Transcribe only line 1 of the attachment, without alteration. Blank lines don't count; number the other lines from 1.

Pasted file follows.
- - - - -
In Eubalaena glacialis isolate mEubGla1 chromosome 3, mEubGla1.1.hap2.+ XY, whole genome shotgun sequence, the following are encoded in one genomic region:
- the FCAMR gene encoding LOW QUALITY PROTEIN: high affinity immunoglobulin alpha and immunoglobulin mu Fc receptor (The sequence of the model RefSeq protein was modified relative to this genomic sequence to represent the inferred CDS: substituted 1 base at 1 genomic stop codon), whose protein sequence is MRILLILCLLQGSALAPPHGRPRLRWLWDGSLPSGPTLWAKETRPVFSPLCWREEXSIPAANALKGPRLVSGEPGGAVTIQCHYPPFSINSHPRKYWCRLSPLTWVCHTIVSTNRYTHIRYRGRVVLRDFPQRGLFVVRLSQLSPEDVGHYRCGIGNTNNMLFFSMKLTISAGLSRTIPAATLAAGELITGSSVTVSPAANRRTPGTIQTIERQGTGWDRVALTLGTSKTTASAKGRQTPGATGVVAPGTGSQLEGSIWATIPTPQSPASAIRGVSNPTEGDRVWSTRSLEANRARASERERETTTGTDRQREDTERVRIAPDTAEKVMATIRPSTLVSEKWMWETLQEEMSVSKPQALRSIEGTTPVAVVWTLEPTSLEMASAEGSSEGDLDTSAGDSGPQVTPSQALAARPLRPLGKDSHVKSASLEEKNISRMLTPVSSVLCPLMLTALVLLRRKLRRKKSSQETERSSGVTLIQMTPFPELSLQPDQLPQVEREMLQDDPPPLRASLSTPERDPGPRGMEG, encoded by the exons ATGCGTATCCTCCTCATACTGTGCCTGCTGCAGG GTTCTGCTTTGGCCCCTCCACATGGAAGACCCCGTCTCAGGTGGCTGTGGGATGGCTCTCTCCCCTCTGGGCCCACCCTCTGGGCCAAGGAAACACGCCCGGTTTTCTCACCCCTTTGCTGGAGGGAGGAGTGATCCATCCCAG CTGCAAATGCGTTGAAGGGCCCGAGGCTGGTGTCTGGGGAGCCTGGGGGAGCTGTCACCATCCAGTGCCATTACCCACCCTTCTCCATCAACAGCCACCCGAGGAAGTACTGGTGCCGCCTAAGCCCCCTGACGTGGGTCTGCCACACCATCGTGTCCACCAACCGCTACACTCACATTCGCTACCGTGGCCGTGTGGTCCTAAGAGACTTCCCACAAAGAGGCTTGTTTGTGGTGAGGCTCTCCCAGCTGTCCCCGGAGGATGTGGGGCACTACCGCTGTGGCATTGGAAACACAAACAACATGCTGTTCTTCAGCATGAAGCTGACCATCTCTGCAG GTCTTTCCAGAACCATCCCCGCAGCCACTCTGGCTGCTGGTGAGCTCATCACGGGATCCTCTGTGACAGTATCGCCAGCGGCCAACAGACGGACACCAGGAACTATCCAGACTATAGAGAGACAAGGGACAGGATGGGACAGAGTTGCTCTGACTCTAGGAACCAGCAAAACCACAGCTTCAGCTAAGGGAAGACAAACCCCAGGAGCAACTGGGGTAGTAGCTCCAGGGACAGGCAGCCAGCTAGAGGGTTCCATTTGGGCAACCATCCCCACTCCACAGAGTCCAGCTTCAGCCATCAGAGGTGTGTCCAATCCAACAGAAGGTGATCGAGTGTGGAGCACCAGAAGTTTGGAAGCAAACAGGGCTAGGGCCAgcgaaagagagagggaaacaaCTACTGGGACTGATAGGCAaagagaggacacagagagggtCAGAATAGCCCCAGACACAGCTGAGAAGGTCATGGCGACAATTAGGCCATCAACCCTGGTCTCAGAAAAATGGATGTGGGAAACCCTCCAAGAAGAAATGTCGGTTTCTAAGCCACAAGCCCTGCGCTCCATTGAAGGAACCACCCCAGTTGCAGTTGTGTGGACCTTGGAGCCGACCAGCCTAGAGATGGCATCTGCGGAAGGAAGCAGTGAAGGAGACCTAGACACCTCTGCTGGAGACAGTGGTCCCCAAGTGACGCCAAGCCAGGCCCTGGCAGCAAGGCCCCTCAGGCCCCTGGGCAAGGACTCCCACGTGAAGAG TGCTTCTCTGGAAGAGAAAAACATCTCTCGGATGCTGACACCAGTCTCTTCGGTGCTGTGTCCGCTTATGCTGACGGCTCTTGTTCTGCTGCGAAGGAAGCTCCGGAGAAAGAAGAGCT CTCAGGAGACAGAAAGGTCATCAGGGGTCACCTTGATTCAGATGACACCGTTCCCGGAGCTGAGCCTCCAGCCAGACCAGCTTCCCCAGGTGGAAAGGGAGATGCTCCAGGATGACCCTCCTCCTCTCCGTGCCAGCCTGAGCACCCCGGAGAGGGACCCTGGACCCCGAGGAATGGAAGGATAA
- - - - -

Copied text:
In Eubalaena glacialis isolate mEubGla1 chromosome 3, mEubGla1.1.hap2.+ XY, whole genome shotgun sequence, the following are encoded in one genomic region: